Just 10 months after SoundCloud launched its long-awaited subscription service in Australia, the future of the music and audio streaming service is looking bleak.
According to MusicBusiness Worldwide, the Berlin-based company lost close to US$52 million (€51,216) last year, and with funding drying up and no new investors opting in, reports suggest it could fold before the year is out.
A filing at Companies House, the UK Government’s company registration agency, SoundCloud Ltd’s revenues grew 21.6% to US$22m in 2015, but its net losses were up a mammoth 30.9% to US$52m.
SoundCloud had been drip-feeding its plans to launch a full-fledged subscription streaming service for almost two years before the launch of SoundCloud Go. The move was a welcome one; the platform crushed souls of DJs and remix fans the world over in 2010 when they started taking down mixes which incorporated any copyrighted material.
But when it launched $9.99 subscription platform SoundCloud Go last March – complete with all the necessary licensing agreements to keep remixes hosted on the platform – SoundCloud won over audiophiles and kick-started acquisition rumours. High-level murmurs suggested a possible sale to Spotify for US$1 billion in the second half of 2016 – the same price Twitter turned its nose up at in 2014. Now, Google is the reported player eyeing the company, but for half its initial sale price at US$500 million.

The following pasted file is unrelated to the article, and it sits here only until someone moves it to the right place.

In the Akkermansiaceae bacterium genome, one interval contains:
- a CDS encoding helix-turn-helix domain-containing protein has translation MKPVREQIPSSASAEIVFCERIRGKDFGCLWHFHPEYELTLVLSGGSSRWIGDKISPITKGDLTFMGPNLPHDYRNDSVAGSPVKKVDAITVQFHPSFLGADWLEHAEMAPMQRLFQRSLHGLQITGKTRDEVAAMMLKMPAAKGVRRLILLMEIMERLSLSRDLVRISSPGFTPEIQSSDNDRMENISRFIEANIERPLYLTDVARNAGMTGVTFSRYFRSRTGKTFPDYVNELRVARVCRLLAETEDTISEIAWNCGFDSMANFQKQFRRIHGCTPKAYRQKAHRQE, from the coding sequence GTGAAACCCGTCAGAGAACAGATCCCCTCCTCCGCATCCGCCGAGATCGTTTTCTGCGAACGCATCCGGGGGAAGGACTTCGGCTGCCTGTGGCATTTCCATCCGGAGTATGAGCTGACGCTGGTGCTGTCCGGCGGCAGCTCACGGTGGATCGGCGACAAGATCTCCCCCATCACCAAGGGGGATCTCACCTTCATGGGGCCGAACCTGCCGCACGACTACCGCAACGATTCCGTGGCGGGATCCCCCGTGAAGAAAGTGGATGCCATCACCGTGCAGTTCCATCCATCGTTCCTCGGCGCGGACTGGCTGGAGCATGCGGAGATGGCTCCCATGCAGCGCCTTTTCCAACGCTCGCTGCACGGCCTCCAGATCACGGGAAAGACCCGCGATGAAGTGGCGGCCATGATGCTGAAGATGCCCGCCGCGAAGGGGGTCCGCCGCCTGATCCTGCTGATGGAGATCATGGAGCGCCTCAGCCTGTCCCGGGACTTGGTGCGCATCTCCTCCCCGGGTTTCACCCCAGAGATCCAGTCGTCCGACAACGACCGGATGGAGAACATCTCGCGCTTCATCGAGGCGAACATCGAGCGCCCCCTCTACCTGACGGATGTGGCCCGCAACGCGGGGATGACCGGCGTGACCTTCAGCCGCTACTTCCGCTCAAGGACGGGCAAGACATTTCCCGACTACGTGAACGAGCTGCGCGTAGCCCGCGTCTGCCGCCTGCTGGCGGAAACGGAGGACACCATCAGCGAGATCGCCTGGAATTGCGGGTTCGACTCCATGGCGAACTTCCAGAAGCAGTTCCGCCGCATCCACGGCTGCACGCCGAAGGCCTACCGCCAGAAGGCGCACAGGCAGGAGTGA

Despite being one of the largest streaming platforms in the world with 175 million listeners – and a regular soap box for acts like Kanye and Flume – SoundCloud Go entered a competitive market capped by global players who are also struggling to balance the books (we’re looking at you Spotify and Pandora).
SoundCloud CEO Alex Ljung is optimistic that the move to a premium subscription service will spark a turnaround, but his statement in a Director’s report hints at a gloomy future for the loss-making streaming platform:
“The assumption of a successful launch of the new subscription service is the key element of [our] financial projections for the next three years… [This] bears financial risks regarding the operating results and cash flows of the group.
“The occurrence of these risks can seriously affect the ability of the group to generate sufficient cash to cover the planned expenditures and could require the Group to raise additional funds which have not yet been agreed.
“Whilst the directors believe that the Group will have sufficient funds to continue to meet its liabilities through 31 December 2017, the risks and uncertainties may cause the company to run out of cash earlier than that date […]. These matters give rise to a material uncertainty about the Group’s ability to continue as a going concern.”
Don’t bother directing your sympathies to SoundCloud’s staffers however, the average annual salary at the company was US$95k in 2015, 49% on 2014. Its staff count also grew, hitting 295 people in 2015, up by 25% from 236.